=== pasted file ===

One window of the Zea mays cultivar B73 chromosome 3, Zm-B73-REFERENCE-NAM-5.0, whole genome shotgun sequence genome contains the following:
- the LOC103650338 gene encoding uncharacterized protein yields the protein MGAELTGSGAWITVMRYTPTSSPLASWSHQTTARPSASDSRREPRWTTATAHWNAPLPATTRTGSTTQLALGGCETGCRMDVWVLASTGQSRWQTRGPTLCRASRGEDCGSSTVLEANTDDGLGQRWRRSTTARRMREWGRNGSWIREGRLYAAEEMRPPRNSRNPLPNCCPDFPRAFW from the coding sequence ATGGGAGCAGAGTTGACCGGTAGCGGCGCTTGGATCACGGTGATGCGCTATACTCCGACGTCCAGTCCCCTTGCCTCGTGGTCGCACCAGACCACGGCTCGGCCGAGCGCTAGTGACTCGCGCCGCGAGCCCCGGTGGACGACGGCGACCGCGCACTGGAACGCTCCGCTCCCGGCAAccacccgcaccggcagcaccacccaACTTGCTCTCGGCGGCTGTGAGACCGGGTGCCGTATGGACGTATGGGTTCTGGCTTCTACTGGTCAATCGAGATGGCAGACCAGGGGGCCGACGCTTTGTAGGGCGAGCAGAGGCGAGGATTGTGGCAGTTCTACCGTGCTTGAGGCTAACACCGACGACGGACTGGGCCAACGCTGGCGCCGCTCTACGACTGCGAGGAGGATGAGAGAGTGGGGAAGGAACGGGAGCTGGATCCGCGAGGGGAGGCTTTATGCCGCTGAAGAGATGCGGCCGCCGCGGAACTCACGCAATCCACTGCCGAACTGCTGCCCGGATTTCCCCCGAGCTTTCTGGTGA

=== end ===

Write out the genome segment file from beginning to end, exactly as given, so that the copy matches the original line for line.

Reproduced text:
One window of the Zea mays cultivar B73 chromosome 3, Zm-B73-REFERENCE-NAM-5.0, whole genome shotgun sequence genome contains the following:
- the LOC103650338 gene encoding uncharacterized protein yields the protein MGAELTGSGAWITVMRYTPTSSPLASWSHQTTARPSASDSRREPRWTTATAHWNAPLPATTRTGSTTQLALGGCETGCRMDVWVLASTGQSRWQTRGPTLCRASRGEDCGSSTVLEANTDDGLGQRWRRSTTARRMREWGRNGSWIREGRLYAAEEMRPPRNSRNPLPNCCPDFPRAFW from the coding sequence ATGGGAGCAGAGTTGACCGGTAGCGGCGCTTGGATCACGGTGATGCGCTATACTCCGACGTCCAGTCCCCTTGCCTCGTGGTCGCACCAGACCACGGCTCGGCCGAGCGCTAGTGACTCGCGCCGCGAGCCCCGGTGGACGACGGCGACCGCGCACTGGAACGCTCCGCTCCCGGCAAccacccgcaccggcagcaccacccaACTTGCTCTCGGCGGCTGTGAGACCGGGTGCCGTATGGACGTATGGGTTCTGGCTTCTACTGGTCAATCGAGATGGCAGACCAGGGGGCCGACGCTTTGTAGGGCGAGCAGAGGCGAGGATTGTGGCAGTTCTACCGTGCTTGAGGCTAACACCGACGACGGACTGGGCCAACGCTGGCGCCGCTCTACGACTGCGAGGAGGATGAGAGAGTGGGGAAGGAACGGGAGCTGGATCCGCGAGGGGAGGCTTTATGCCGCTGAAGAGATGCGGCCGCCGCGGAACTCACGCAATCCACTGCCGAACTGCTGCCCGGATTTCCCCCGAGCTTTCTGGTGA